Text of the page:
So on Friday the Honey and I are grocery shopping. A woman with three kids clinging to her cart recognizes him and we stop for introductions. After answering her question about how long we’d been married, I brace myself. It’s coming. I just know it is. Get ready to smile and play it off.
“Any kids yet?” And…there it is. Sometimes I wish I were a betting woman. The words rolled innocently off her tongue, transforming themselves into daggers that I quickly deflected with humor before they could reach any soft tissue. Whew. That was close. Moving on to the produce section. No pun intended.
On Saturday night a couple of young mothers from church are hosting “Moms’ Night Out,” complete with the movie by the same title. I’m thinking I’m not a mom. I might just skip this one. You know, slide under the radar and stay home with the Honey. Then I get a personal invitation and a little push from the Hon. “Go on. You’ll enjoy hanging out with the girls.” So I go.
And I’m okay. Really. It was fun! How can you go wrong with popcorn, Twizzlers and theatre-sized boxes of peanut M&Ms in the house? The mommies seemed a little naked without their little ones on their hips, but the dads did great (unlike the movie), and no one had to leave early to relieve them.
Today a friend asked me point blank, no warning, “So how are you doing with the whole kids thing?” Granted, the question was asked in the kindest of tones and by the sweetest of persons, but I wasn’t ready for it. No time to grab my arsenal of codependent denial patterns. All I could blurt was the truth. “I’m in a sad place right now. I feel like I’m giving up on my dream.”
The truth, God? Seriously? Wow. I wasn’t expecting to blurt the truth. My 12 Step group would be proud. I didn’t hide in denial. I just admitted I am powerless. Step 1. Here I am again.
I was planning to blog a mini-series on denial and Step 1. Did a couple of pieces last week on this topic. I just wasn’t planning to use myself as the guinea pig. Nope. That wasn’t what I had in mind. Guess God had other plans. He does this sometimes – Just keeps repeating Himself until I admit that He’s talking to me. I usually get it on the third time around.
Friday. Saturday. Sunday. Three in a row. If this is a Tic-Tac-Toe game, God, You win!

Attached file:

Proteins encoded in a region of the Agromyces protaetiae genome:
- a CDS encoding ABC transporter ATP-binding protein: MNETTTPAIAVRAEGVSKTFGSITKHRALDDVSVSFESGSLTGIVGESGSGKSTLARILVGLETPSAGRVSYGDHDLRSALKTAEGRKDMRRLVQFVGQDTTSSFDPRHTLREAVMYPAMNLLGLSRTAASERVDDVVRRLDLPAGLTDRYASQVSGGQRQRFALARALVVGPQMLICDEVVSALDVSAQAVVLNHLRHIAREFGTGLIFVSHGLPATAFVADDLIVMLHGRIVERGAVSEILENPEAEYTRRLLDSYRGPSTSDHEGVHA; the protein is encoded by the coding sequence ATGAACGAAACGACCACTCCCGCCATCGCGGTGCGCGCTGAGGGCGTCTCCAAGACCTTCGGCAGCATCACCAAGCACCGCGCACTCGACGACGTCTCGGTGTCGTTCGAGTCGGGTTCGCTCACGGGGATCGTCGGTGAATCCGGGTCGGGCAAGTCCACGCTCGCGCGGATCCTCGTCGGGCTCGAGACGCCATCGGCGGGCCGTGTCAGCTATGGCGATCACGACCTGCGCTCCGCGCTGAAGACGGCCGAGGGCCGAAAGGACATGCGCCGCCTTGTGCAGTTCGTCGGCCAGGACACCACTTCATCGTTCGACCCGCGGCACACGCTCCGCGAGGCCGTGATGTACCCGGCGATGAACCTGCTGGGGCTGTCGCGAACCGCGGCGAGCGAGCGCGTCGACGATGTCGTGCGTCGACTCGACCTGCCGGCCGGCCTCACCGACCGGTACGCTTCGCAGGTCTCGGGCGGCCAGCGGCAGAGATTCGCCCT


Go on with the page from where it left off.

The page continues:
In my research for this blog series, I discovered these Denial Patterns we may develop in order to survive:
- I have difficulty identifying what I am feeling.
- I minimize, alter, or deny how I truly feel.
- I perceive myself as completely unselfish and dedicated to the well-being of others.
- I lack empathy for the feelings or needs of others.
- I label others with my negative traits.
- I can take care of myself without any help from others.
- I mask my pain in various ways such as anger, humor, or isolation.
- I express negativity or aggression in indirect and passive ways.
- I do not recognize the unavailability of those people to whom I am attracted. (Codependency for Dummies p. 73)
(Anyone else see themselves reflected in a bullet point or two?)
Careforce Ministries states this about denial:
Denial can also be cloaked through minimizing (maintaining that although a problem may exist it is not as serious as everyone thinks), and avoidance (changing the subject; burying oneself in other activities).
Denial protects us from situations we may not be psychologically ready to handle. Sometimes that is necessary, but we cannot stay stuck there, continuing to use denial as a coping mechanism.
We must become unstuck and by God’s grace face our issue, our pain… our heartache head on. Sometimes that hurts worse than the dull ache of denial. We’ll need support. Prayer. Courage to grind through the pain with God until He grants us “the serenity to accept the things we cannot change, the courage to change the things we can, and the wisdom to know the difference” (Reinhold Niebuhr). Take heart! He promises us that with Him, all things are possible. Even this.
So, here I am, God. I’m not laughing. Not avoiding. Not hiding in busyness. I refuse to minimize, alter, or hide how I truly feel. I choose to be real through this season. Please show me how to answer those innocent questions with tact and honesty. Give me space to grieve the death of another dream. How you will redeem this thing I feel I have lost? Do not let any root of envy or bitterness grow inside of me. Keep me close as we work this out together. Amen.
P.S. Please use this piece of painful transparency to touch another life and let them know that they, too, can step out of denial into the pain and that You will go with them through the valley.